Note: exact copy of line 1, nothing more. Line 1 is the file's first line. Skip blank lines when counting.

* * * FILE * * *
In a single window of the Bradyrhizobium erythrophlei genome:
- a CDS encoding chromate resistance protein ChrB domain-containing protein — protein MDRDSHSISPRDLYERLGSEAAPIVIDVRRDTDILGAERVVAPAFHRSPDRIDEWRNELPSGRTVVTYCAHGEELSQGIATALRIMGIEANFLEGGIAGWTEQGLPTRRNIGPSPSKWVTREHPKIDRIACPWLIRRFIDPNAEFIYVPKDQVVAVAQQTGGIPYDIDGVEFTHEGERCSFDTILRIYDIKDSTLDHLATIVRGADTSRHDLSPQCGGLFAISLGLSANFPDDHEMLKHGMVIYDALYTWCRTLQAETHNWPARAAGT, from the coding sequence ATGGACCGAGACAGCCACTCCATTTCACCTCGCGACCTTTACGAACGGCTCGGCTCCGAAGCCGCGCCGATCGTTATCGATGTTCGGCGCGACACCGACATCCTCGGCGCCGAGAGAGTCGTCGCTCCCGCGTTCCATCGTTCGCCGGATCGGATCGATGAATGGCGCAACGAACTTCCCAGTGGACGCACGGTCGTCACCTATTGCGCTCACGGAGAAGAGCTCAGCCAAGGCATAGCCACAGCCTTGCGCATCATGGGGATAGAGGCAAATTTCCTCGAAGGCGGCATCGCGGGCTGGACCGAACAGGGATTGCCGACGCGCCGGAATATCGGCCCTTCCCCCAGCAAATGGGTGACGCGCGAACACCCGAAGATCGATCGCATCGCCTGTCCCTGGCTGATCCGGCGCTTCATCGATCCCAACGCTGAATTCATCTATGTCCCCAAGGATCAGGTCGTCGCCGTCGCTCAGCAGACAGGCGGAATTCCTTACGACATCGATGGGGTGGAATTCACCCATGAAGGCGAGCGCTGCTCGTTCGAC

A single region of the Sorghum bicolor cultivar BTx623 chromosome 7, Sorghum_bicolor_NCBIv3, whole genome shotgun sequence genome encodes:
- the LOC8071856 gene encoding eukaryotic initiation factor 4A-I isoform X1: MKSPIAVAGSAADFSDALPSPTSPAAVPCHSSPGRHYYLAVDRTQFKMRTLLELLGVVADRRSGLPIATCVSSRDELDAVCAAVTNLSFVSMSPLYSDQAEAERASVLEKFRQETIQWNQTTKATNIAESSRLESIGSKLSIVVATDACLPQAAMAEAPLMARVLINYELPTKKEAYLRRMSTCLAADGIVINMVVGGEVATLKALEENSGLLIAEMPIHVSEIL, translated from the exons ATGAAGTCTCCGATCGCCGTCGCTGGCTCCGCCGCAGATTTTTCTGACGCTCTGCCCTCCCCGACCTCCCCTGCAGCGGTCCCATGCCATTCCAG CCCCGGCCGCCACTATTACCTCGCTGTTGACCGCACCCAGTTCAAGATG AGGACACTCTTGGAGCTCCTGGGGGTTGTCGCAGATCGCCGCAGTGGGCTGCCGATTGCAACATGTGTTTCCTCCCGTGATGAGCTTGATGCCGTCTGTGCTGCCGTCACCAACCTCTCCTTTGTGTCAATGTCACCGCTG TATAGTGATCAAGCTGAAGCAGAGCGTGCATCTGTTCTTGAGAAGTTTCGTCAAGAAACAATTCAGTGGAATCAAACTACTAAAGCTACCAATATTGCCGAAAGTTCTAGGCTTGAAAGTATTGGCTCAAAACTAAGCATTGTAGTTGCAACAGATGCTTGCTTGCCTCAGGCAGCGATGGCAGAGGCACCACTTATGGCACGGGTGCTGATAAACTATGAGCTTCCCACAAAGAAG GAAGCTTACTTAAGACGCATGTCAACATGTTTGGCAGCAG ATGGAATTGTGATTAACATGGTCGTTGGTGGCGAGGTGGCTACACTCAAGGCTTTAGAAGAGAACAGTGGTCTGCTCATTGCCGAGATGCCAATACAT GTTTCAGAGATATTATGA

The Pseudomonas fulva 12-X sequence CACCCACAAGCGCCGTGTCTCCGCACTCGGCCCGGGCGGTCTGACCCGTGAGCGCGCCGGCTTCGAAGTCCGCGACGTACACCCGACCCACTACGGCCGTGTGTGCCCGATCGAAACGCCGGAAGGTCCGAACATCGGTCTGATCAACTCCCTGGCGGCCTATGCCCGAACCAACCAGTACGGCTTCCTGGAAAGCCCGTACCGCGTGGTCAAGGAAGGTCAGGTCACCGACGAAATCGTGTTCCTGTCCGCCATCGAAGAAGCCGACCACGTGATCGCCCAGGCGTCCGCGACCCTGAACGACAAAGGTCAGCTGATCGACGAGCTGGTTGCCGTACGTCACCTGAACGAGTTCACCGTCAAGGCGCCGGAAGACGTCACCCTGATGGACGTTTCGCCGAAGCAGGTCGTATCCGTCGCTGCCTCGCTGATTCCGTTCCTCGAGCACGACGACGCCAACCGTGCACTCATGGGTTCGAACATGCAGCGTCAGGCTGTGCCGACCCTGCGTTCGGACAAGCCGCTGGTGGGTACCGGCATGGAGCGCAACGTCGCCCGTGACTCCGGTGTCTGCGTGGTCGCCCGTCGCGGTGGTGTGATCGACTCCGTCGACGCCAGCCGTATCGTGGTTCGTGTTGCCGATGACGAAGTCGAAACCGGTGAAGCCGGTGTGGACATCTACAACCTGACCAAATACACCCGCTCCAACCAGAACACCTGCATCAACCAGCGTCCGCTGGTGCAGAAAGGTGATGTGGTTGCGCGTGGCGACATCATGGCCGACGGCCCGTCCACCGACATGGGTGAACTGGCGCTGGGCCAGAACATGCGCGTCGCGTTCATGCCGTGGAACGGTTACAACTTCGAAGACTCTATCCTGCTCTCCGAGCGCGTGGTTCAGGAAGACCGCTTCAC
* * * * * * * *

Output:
In a single window of the Bradyrhizobium erythrophlei genome: